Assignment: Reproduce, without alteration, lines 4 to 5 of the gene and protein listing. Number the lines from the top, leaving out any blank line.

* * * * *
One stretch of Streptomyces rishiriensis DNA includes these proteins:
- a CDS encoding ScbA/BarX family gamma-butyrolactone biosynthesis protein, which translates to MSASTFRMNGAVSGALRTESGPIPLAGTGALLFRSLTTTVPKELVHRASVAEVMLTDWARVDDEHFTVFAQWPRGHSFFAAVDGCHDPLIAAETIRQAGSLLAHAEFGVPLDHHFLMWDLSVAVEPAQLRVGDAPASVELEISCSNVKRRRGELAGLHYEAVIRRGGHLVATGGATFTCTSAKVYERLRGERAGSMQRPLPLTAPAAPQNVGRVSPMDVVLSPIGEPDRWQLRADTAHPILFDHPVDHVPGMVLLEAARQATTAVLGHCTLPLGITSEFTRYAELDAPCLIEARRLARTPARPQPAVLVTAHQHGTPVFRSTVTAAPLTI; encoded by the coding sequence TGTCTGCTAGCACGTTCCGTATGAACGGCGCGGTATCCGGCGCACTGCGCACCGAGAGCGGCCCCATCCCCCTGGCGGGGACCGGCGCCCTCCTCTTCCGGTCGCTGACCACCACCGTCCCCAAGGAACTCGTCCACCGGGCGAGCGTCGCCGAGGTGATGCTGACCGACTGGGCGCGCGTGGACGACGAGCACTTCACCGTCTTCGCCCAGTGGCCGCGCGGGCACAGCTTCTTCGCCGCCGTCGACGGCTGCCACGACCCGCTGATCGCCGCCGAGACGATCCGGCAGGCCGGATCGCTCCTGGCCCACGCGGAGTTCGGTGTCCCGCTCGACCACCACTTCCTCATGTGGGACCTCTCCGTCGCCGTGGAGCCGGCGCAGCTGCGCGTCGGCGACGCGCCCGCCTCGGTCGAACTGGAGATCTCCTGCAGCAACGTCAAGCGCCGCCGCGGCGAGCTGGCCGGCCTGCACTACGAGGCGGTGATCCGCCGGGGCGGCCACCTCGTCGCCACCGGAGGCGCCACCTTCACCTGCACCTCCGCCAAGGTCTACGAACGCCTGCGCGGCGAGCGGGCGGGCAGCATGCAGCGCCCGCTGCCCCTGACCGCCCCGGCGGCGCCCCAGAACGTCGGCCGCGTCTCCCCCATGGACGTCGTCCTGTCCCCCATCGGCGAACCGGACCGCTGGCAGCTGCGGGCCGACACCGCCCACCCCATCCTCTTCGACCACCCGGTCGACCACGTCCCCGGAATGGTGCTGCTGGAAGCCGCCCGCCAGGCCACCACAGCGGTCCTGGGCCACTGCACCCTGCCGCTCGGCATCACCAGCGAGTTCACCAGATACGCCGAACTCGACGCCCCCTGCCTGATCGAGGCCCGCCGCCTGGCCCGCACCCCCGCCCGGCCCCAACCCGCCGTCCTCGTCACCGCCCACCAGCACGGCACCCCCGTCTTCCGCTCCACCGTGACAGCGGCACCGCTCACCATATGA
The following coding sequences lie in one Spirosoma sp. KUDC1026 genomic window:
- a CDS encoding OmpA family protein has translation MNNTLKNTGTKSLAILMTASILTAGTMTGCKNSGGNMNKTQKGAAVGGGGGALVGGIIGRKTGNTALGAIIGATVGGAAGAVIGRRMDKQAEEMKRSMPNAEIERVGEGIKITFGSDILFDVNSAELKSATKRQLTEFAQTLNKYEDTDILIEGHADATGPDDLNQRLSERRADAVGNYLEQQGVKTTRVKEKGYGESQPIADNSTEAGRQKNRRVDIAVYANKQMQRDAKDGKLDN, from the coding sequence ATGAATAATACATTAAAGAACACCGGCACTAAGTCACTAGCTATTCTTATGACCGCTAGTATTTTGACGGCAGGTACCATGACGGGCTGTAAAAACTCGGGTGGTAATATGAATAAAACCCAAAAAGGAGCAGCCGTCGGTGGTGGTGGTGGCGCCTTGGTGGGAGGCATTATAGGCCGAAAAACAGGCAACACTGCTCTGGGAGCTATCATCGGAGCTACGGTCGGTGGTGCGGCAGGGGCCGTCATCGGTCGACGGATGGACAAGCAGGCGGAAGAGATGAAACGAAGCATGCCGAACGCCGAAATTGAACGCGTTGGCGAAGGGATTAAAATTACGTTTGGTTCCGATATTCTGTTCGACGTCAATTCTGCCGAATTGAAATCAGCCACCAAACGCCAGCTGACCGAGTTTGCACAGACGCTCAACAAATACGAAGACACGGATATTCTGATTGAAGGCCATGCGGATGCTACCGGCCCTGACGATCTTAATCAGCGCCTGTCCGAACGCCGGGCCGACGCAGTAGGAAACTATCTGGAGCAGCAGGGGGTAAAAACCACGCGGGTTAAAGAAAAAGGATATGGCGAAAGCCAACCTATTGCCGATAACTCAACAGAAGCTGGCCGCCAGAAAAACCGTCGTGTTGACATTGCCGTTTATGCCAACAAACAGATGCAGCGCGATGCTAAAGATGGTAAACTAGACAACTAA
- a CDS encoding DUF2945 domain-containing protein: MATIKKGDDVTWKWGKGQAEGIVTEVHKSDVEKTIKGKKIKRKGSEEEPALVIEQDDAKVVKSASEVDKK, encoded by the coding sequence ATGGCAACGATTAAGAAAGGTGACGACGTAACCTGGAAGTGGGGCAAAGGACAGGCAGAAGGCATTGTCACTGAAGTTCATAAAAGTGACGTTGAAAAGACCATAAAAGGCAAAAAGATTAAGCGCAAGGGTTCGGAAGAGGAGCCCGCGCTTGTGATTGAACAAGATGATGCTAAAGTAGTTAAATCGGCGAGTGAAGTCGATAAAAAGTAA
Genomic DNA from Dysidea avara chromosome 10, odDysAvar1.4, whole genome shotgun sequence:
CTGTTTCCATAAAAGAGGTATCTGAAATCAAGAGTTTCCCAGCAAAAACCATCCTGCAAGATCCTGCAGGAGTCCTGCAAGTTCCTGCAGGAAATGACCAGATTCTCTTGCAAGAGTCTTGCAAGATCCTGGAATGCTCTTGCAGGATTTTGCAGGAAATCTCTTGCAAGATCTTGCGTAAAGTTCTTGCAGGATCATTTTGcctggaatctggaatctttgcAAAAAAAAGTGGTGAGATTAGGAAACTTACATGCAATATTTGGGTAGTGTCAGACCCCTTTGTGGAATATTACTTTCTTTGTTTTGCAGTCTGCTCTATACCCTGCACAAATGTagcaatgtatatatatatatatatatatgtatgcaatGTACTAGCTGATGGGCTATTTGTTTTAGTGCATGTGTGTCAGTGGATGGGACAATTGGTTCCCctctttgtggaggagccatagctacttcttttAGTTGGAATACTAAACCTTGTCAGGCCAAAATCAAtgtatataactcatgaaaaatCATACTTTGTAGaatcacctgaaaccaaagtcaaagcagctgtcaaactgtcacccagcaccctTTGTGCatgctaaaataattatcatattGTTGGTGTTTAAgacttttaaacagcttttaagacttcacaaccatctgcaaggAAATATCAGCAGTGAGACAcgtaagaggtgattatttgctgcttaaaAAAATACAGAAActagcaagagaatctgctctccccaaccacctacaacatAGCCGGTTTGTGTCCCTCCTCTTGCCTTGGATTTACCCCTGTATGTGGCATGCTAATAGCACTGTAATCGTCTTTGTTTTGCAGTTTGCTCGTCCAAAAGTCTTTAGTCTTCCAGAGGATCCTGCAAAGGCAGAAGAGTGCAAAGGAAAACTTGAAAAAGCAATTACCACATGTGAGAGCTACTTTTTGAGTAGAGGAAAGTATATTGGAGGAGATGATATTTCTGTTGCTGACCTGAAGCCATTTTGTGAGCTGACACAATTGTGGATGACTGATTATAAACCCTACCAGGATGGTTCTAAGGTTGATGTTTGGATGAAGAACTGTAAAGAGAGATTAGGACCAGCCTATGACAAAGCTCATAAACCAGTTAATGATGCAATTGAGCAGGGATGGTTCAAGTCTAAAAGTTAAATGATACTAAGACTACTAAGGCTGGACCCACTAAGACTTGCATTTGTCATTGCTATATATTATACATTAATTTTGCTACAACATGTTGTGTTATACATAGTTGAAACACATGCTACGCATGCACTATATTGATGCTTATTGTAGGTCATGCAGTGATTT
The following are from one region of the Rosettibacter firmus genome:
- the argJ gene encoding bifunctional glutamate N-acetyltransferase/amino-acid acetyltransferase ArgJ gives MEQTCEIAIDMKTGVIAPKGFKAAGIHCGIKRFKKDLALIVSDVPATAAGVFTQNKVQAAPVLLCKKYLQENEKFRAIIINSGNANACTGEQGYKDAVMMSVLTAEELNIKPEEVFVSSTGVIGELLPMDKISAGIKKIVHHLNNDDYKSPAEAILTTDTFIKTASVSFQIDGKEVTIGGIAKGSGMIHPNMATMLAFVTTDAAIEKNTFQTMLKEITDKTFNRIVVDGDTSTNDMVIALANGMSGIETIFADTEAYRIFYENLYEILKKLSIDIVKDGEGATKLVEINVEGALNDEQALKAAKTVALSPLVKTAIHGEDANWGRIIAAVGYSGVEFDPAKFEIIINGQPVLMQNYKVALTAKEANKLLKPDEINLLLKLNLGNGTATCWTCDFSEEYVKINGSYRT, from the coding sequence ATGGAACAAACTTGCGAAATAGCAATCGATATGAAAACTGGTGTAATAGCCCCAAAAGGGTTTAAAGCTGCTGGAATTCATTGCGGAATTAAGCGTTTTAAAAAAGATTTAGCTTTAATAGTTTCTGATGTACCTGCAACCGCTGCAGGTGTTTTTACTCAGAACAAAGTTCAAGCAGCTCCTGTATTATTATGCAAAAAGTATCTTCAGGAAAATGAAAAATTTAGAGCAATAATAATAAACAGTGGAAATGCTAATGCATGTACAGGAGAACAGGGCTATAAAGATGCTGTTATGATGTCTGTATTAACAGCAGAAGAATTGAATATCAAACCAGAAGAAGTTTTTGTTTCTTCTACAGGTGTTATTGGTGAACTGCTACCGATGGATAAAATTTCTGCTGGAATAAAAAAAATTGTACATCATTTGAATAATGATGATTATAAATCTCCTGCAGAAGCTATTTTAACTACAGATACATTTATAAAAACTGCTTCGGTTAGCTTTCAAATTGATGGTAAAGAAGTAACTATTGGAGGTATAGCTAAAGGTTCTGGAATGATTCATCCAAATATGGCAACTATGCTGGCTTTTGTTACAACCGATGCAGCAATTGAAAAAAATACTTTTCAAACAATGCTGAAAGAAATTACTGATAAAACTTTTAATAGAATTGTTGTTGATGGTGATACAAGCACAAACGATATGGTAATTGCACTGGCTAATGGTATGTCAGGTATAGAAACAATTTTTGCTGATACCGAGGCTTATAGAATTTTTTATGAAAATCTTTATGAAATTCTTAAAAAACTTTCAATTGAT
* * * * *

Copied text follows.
- a CDS encoding OmpA family protein has translation MNNTLKNTGTKSLAILMTASILTAGTMTGCKNSGGNMNKTQKGAAVGGGGGALVGGIIGRKTGNTALGAIIGATVGGAAGAVIGRRMDKQAEEMKRSMPNAEIERVGEGIKITFGSDILFDVNSAELKSATKRQLTEFAQTLNKYEDTDILIEGHADATGPDDLNQRLSERRADAVGNYLEQQGVKTTRVKEKGYGESQPIADNSTEAGRQKNRRVDIAVYANKQMQRDAKDGKLDN, from the coding sequence ATGAATAATACATTAAAGAACACCGGCACTAAGTCACTAGCTATTCTTATGACCGCTAGTATTTTGACGGCAGGTACCATGACGGGCTGTAAAAACTCGGGTGGTAATATGAATAAAACCCAAAAAGGAGCAGCCGTCGGTGGTGGTGGTGGCGCCTTGGTGGGAGGCATTATAGGCCGAAAAACAGGCAACACTGCTCTGGGAGCTATCATCGGAGCTACGGTCGGTGGTGCGGCAGGGGCCGTCATCGGTCGACGGATGGACAAGCAGGCGGAAGAGATGAAACGAAGCATGCCGAACGCCGAAATTGAACGCGTTGGCGAAGGGATTAAAATTACGTTTGGTTCCGATATTCTGTTCGACGTCAATTCTGCCGAATTGAAATCAGCCACCAAACGCCAGCTGACCGAGTTTGCACAGACGCTCAACAAATACGAAGACACGGATATTCTGATTGAAGGCCATGCGGATGCTACCGGCCCTGACGATCTTAATCAGCGCCTGTCCGAACGCCGGGCCGACGCAGTAGGAAACTATCTGGAGCAGCAGGGGGTAAAAACCACGCGGGTTAAAGAAAAAGGATATGGCGAAAGCCAACCTATTGCCGATAACTCAACAGAAGCTGGCCGCCAGAAAAACCGTCGTGTTGACATTGCCGTTTATGCCAACAAACAGATGCAGCGCGATGCTAAAGATGGTAAACTAGACAACTAA
- a CDS encoding DUF2945 domain-containing protein: MATIKKGDDVTWKWGKGQAEGIVTEVHKSDVEKTIKGKKIKRKGSEEEPALVIEQDDAKVVKSASEVDKK, encoded by the coding sequence ATGGCAACGATTAAGAAAGGTGACGACGTAACCTGGAAGTGGGGCAAAGGACAGGCAGAAGGCATTGTCACTGAAGTTCATAAAAGTGACGTTGAAAAGACCATAAAAGGCAAAAAGATTAAGCGCAAGGGTTCGGAAGAGGAGCCCGCGCTTGTGATTGAACAAGATGATGCTAAAGTAGTTAAATCGGCGAGTGAAGTCGATAAAAAGTAA